Israel could cede Golan Heights, army chief says
In split from past, doesn't see area as key to security
JERUSALEM -- Israel could give up all of the Golan Heights for peace with Syria without compromising security, the army chief said in an interview published yesterday, undercutting the contention of successive governments that Israel needs to keep at least a slice of the plateau.
It was not clear whether Lieutenant General Moshe Yaalon, an outspoken chief of staff who has stirred controversy in the past, was expressing his personal view or whether Israel was sending out feelers to Syria.
Prime Minister Ariel Sharon's aides declined to comment, and Syrian officials played down Yaalon's remarks. Syria has said a complete withdrawal from the Golan is a prerequisite for a peace deal.
In the West Bank, a Palestinian gunman killed Shlomo Miller, 50, the security chief of the Israeli settlement of Itamar, in a roadside ambush. Guards then shot and killed the gunman.
The attacker was a Palestinian policeman, and the Al Aqsa Martyrs' Brigades, a militant group with ties to Yasser Arafat's Fatah movement, claimed responsibility. Israeli troops later demolished the assailant's two-story house in a nearby village, leaving nine people homeless.
Also yesterday, dozens of prominent Palestinians signed a newspaper ad with a list of demands for government reform and a war on corruption.
The ad, to be published today in the three largest Palestinian dailies, does not name Arafat or hold him in any way responsible, but is the most detailed manifesto by reformers since protests against official corruption erupted in the Gaza Strip last month.
Yaalon, the Israeli army chief, suggested that from a military point of view, Israel could afford to withdraw from all of the Golan Heights, captured from Syria in the 1967 Mideast war.
''If you ask me, theoretically, if we can reach an agreement with Syria . . . my answer is that from a military standpoint it is possible to reach an agreement by giving up the Golan Heights," Yaalon told the daily newspaper Yediot Ahronot.
''The army is able to defend any border. This is correct for any political decision that is taken in Israel."
However, Yaalon also warned that Syria still poses a threat to Israel, and the two countries could again find themselves at war. Yaalon noted that Syria has ''missiles that put all of Israel in range and chemical capabilities."
Israel has long argued that giving up all of the Golan, which overlooks northern Israel, would endanger Israeli security. Israel annexed the Golan Heights in 1981.
In failed peace talks with Syria, Sharon's moderate predecessor, Ehud Barak, offered to give up virtually all of the heights but insisted on some border adjustments. The talks collapsed in 2000 with Syria demanding a full pullout.
Last year, Syria indicated it wanted to resume talks. Israel said Syria must first end its support for Hezbollah guerrillas in Lebanon and Palestinian radicals it hosts in Syria.
Ahmad Haj Ali, an adviser to the Syrian information minister, said yesterday that Yaalon's statements mean little ''unless they are associated with a serious move [toward peace] and with international guarantees."
The Palestinian newspaper ad, signed by about 100 legislators, intellectuals, and former Cabinet ministers, calls for ''deep and serious reform" of the government and the way decisions are made.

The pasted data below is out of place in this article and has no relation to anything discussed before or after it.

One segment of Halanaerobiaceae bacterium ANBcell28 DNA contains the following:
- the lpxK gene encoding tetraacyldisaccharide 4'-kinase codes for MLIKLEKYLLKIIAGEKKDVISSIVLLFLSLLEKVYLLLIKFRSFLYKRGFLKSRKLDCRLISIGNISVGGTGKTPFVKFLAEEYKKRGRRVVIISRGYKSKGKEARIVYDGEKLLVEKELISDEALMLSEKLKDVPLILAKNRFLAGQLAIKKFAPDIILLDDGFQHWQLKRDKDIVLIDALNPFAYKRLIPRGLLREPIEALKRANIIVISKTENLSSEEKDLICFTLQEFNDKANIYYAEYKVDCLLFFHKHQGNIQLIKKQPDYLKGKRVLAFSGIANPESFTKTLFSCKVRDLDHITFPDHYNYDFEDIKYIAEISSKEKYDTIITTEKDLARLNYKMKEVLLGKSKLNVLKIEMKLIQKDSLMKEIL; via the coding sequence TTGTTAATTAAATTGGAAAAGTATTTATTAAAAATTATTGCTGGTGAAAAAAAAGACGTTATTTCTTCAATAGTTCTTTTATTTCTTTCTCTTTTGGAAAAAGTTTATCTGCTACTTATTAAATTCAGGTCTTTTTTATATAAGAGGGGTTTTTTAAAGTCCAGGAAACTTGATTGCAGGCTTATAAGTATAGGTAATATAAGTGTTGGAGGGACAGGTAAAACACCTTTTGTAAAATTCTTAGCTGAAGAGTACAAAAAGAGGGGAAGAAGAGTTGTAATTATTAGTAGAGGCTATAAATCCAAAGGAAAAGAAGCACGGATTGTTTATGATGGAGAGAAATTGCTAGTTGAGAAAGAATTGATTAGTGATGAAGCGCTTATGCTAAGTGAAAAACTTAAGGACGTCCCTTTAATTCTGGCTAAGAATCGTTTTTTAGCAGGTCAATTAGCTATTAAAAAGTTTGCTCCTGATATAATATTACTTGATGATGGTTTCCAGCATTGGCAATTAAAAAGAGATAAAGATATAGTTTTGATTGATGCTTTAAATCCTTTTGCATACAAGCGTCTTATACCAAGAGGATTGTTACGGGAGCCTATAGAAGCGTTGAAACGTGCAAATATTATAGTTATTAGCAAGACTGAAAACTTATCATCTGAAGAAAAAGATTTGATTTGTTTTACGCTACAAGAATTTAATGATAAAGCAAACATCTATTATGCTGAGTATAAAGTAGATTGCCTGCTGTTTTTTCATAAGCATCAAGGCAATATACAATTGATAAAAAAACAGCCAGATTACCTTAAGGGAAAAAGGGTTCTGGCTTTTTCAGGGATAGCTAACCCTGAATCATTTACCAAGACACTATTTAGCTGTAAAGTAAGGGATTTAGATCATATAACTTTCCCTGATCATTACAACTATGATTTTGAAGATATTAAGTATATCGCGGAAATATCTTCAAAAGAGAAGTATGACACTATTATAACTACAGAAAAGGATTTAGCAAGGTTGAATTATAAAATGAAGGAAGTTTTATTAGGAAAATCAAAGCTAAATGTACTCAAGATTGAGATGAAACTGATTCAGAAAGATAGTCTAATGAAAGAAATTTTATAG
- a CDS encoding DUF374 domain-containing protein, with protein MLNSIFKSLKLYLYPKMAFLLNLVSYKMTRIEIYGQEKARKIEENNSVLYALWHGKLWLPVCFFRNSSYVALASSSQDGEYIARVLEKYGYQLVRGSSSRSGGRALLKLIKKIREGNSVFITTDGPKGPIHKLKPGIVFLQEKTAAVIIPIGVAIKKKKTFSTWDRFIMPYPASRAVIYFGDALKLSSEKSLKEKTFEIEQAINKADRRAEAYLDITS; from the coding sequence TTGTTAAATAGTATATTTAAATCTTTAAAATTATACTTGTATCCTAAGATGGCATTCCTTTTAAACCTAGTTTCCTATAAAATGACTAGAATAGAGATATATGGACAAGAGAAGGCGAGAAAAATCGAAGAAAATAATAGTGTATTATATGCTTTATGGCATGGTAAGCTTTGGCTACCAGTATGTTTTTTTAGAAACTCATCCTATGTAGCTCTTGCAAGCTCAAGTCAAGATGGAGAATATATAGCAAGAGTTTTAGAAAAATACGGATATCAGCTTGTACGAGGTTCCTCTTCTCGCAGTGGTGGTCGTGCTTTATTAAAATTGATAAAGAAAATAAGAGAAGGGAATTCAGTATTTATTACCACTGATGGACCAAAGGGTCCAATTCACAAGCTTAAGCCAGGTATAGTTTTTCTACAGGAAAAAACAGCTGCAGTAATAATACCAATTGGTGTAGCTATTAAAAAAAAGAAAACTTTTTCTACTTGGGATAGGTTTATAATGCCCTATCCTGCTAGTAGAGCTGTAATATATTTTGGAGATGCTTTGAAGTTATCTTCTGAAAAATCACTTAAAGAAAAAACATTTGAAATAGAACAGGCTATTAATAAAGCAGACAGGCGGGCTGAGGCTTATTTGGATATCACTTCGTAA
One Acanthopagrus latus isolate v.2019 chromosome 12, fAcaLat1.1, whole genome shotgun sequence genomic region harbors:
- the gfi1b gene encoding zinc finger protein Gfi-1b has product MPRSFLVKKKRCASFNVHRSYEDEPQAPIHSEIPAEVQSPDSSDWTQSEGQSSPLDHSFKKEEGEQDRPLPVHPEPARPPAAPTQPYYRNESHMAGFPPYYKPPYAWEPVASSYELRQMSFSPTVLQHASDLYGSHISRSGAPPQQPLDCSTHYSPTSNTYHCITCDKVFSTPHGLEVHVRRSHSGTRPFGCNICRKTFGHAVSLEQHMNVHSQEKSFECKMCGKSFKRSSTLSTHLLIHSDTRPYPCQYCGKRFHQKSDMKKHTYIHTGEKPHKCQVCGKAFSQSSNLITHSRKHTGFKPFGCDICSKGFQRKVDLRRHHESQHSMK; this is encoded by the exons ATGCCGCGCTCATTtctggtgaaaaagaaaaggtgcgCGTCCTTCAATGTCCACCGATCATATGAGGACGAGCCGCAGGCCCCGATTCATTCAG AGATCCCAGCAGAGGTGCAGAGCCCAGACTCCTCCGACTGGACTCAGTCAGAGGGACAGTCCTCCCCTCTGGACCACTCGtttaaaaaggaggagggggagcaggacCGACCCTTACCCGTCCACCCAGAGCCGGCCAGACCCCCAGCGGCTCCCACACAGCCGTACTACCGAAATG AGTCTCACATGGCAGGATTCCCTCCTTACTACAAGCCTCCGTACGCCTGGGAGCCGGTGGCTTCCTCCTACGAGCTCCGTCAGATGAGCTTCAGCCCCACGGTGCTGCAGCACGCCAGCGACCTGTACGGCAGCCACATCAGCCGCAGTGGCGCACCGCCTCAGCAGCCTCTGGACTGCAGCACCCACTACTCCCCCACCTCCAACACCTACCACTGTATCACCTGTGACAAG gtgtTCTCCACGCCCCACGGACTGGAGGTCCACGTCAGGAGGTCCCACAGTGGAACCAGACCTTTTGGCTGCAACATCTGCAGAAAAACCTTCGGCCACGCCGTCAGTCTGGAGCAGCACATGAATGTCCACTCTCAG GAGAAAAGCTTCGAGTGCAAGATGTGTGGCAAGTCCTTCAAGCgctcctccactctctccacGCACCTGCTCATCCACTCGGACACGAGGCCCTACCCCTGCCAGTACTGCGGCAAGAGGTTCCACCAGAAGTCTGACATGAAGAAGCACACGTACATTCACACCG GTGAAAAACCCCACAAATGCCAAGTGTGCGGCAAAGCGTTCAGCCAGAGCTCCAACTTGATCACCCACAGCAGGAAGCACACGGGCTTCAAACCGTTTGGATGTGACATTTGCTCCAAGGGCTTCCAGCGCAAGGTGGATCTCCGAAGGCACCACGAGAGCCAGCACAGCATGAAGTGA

Earlier this week, legislators met with Arafat to press him for written guarantees on reform, something he promised earlier in hopes of silencing the growing complaints about official corruption and widespread chaos.
However, legislators walked away disappointed, saying they had the impression Arafat was again evading them.
Legislator Hanan Ashrawi, who was among those who met with Arafat and signed the reform manifesto, defended the group's decision not to criticize the Palestinian leader directly, even though he holds most of the power.
''The question is not criticizing Arafat or not criticizing Arafat. The question is dealing with issues, issues of reform," she said.
Although similar ads have been published in the past, none have been as detailed as the one to appear today.
''There is a need . . . to immediately put an end to all acts of corruption, chaos, and security chaos," the statement said.
It is being published after weeks of violent unrest in Gaza and the West Bank, most recently on Thursday when homeless Palestinians led by gunmen took over government buildings in a Gaza refugee camp. The Gaza unrest appears to be a power struggle preceding a planned Israeli withdrawal from the coastal strip.
The Israeli army's weekly, Bamahane, reported in its latest edition that the army has been flying a high-tech balloon over Gaza for the past month to spot Palestinian rocket launchers.
Critics of Sharon's pullout plan have said an Israeli withdrawal would put more towns within rocket range. The high-tech balloon could help the army find and target rockets and their launchers.
The balloon is equipped with cameras and transmitters, and covers a wide area. The weekly said each Israeli-made balloon system costs about $2 million, and that a total of 10 could be flying by next year.
In four years of conflict, Palestinians have fired hundreds of homemade rockets at settlements in Gaza and Israeli towns and villages just outside the fence. In June, a rocket killed two Israelis, including a child, in the town of Sderot. But most rockets have caused little damage or injury.
Israel has often sent troops into Gaza in an attempt to move the towns out of range of the primitive, highly inaccurate rockets.